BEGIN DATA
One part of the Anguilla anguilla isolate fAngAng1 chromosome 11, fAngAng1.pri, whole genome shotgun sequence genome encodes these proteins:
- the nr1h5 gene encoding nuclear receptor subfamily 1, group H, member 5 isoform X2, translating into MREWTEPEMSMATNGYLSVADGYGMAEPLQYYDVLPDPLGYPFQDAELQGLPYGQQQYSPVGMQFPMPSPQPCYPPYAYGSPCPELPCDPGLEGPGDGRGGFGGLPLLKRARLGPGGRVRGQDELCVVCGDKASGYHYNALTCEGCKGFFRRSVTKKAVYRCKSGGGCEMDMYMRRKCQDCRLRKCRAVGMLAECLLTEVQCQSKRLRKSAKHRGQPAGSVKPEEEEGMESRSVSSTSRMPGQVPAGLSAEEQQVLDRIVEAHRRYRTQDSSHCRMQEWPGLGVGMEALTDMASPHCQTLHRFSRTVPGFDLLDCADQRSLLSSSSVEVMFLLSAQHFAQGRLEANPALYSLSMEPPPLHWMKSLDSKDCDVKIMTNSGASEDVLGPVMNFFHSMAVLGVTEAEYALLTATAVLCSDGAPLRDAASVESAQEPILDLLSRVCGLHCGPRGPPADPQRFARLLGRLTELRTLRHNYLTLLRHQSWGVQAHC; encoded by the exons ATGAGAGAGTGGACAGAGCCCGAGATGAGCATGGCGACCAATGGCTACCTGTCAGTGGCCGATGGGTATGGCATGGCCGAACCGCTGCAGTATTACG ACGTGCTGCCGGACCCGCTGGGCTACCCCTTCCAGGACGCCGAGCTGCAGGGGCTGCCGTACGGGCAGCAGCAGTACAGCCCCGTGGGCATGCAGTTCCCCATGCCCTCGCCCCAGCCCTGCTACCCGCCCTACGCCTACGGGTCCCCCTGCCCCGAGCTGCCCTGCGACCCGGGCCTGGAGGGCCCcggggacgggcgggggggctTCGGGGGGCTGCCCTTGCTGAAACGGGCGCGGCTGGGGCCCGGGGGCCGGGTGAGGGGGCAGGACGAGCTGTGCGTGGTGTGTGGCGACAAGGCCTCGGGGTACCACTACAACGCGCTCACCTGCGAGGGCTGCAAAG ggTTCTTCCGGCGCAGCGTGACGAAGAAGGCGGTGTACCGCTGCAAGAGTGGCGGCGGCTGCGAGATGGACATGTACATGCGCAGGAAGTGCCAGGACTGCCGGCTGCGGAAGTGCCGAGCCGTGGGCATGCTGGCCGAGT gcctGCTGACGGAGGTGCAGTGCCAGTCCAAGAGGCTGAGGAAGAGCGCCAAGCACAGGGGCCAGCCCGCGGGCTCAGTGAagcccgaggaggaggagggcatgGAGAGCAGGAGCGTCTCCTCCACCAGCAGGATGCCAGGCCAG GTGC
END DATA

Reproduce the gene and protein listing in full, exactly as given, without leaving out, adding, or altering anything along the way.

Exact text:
One part of the Anguilla anguilla isolate fAngAng1 chromosome 11, fAngAng1.pri, whole genome shotgun sequence genome encodes these proteins:
- the nr1h5 gene encoding nuclear receptor subfamily 1, group H, member 5 isoform X2, translating into MREWTEPEMSMATNGYLSVADGYGMAEPLQYYDVLPDPLGYPFQDAELQGLPYGQQQYSPVGMQFPMPSPQPCYPPYAYGSPCPELPCDPGLEGPGDGRGGFGGLPLLKRARLGPGGRVRGQDELCVVCGDKASGYHYNALTCEGCKGFFRRSVTKKAVYRCKSGGGCEMDMYMRRKCQDCRLRKCRAVGMLAECLLTEVQCQSKRLRKSAKHRGQPAGSVKPEEEEGMESRSVSSTSRMPGQVPAGLSAEEQQVLDRIVEAHRRYRTQDSSHCRMQEWPGLGVGMEALTDMASPHCQTLHRFSRTVPGFDLLDCADQRSLLSSSSVEVMFLLSAQHFAQGRLEANPALYSLSMEPPPLHWMKSLDSKDCDVKIMTNSGASEDVLGPVMNFFHSMAVLGVTEAEYALLTATAVLCSDGAPLRDAASVESAQEPILDLLSRVCGLHCGPRGPPADPQRFARLLGRLTELRTLRHNYLTLLRHQSWGVQAHC; encoded by the exons ATGAGAGAGTGGACAGAGCCCGAGATGAGCATGGCGACCAATGGCTACCTGTCAGTGGCCGATGGGTATGGCATGGCCGAACCGCTGCAGTATTACG ACGTGCTGCCGGACCCGCTGGGCTACCCCTTCCAGGACGCCGAGCTGCAGGGGCTGCCGTACGGGCAGCAGCAGTACAGCCCCGTGGGCATGCAGTTCCCCATGCCCTCGCCCCAGCCCTGCTACCCGCCCTACGCCTACGGGTCCCCCTGCCCCGAGCTGCCCTGCGACCCGGGCCTGGAGGGCCCcggggacgggcgggggggctTCGGGGGGCTGCCCTTGCTGAAACGGGCGCGGCTGGGGCCCGGGGGCCGGGTGAGGGGGCAGGACGAGCTGTGCGTGGTGTGTGGCGACAAGGCCTCGGGGTACCACTACAACGCGCTCACCTGCGAGGGCTGCAAAG ggTTCTTCCGGCGCAGCGTGACGAAGAAGGCGGTGTACCGCTGCAAGAGTGGCGGCGGCTGCGAGATGGACATGTACATGCGCAGGAAGTGCCAGGACTGCCGGCTGCGGAAGTGCCGAGCCGTGGGCATGCTGGCCGAGT gcctGCTGACGGAGGTGCAGTGCCAGTCCAAGAGGCTGAGGAAGAGCGCCAAGCACAGGGGCCAGCCCGCGGGCTCAGTGAagcccgaggaggaggagggcatgGAGAGCAGGAGCGTCTCCTCCACCAGCAGGATGCCAGGCCAG GTGC